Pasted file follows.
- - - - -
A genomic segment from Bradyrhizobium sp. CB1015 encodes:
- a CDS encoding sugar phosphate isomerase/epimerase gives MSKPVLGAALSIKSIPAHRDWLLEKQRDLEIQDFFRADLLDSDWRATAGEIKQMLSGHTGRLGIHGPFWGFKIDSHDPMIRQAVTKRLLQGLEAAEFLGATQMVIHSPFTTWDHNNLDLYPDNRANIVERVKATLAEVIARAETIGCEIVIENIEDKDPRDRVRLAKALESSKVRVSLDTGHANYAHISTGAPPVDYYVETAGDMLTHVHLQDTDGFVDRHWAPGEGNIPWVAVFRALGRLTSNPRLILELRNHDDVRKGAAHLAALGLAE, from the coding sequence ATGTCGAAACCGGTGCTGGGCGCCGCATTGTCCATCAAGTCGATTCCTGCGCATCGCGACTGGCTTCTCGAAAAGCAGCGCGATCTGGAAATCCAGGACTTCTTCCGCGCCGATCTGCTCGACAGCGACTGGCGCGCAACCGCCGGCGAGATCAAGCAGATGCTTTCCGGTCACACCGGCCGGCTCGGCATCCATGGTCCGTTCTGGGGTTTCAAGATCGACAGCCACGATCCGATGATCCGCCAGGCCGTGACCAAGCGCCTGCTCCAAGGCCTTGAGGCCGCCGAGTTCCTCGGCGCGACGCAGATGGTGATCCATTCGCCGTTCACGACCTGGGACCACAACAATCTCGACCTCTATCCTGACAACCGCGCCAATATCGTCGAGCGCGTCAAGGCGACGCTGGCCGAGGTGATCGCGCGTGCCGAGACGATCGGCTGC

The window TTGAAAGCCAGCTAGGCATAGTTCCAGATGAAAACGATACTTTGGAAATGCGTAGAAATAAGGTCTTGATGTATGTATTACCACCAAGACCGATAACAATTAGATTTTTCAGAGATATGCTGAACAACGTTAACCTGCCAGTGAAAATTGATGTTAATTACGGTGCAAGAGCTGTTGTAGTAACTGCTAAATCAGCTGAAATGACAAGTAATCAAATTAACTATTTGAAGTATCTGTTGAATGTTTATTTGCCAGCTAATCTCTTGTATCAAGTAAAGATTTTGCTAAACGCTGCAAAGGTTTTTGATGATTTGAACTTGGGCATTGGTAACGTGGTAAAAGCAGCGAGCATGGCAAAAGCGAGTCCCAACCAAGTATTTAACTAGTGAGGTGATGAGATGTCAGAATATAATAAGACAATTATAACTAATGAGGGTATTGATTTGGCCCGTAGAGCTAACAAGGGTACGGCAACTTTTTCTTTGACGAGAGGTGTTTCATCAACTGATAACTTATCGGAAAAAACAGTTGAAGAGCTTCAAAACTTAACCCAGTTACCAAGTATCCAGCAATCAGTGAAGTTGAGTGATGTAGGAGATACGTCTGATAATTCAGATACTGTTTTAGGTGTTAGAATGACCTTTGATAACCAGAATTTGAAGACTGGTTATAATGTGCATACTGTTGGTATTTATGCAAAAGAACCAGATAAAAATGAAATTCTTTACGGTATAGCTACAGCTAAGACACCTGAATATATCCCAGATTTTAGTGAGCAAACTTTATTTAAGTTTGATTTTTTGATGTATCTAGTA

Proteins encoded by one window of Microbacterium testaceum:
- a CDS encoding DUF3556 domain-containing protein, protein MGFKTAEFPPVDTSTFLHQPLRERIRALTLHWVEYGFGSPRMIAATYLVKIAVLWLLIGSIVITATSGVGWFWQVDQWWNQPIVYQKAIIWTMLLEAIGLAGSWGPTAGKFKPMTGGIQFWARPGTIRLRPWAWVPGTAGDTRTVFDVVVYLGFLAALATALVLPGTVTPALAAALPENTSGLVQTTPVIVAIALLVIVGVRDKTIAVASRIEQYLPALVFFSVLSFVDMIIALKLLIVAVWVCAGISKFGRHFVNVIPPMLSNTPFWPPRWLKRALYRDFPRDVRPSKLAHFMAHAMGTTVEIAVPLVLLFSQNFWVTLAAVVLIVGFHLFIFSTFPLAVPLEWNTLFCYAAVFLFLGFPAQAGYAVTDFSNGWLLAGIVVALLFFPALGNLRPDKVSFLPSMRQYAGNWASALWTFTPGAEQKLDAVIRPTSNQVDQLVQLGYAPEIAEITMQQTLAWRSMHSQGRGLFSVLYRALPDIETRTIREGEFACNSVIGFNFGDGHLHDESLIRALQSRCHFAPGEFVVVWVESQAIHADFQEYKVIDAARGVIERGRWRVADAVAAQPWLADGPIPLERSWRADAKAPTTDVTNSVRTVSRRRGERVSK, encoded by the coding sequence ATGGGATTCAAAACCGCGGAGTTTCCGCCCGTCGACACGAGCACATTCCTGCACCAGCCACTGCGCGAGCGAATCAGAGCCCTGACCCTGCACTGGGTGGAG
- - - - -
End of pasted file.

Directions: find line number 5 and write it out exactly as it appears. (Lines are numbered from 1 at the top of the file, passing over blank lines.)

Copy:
- a CDS encoding DUF3556 domain-containing protein, protein MGFKTAEFPPVDTSTFLHQPLRERIRALTLHWVEYGFGSPRMIAATYLVKIAVLWLLIGSIVITATSGVGWFWQVDQWWNQPIVYQKAIIWTMLLEAIGLAGSWGPTAGKFKPMTGGIQFWARPGTIRLRPWAWVPGTAGDTRTVFDVVVYLGFLAALATALVLPGTVTPALAAALPENTSGLVQTTPVIVAIALLVIVGVRDKTIAVASRIEQYLPALVFFSVLSFVDMIIALKLLIVAVWVCAGISKFGRHFVNVIPPMLSNTPFWPPRWLKRALYRDFPRDVRPSKLAHFMAHAMGTTVEIAVPLVLLFSQNFWVTLAAVVLIVGFHLFIFSTFPLAVPLEWNTLFCYAAVFLFLGFPAQAGYAVTDFSNGWLLAGIVVALLFFPALGNLRPDKVSFLPSMRQYAGNWASALWTFTPGAEQKLDAVIRPTSNQVDQLVQLGYAPEIAEITMQQTLAWRSMHSQGRGLFSVLYRALPDIETRTIREGEFACNSVIGFNFGDGHLHDESLIRALQSRCHFAPGEFVVVWVESQAIHADFQEYKVIDAARGVIERGRWRVADAVAAQPWLADGPIPLERSWRADAKAPTTDVTNSVRTVSRRRGERVSK, encoded by the coding sequence ATGGGATTCAAAACCGCGGAGTTTCCGCCCGTCGACACGAGCACATTCCTGCACCAGCCACTGCGCGAGCGAATCAGAGCCCTGACCCTGCACTGGGTGGAG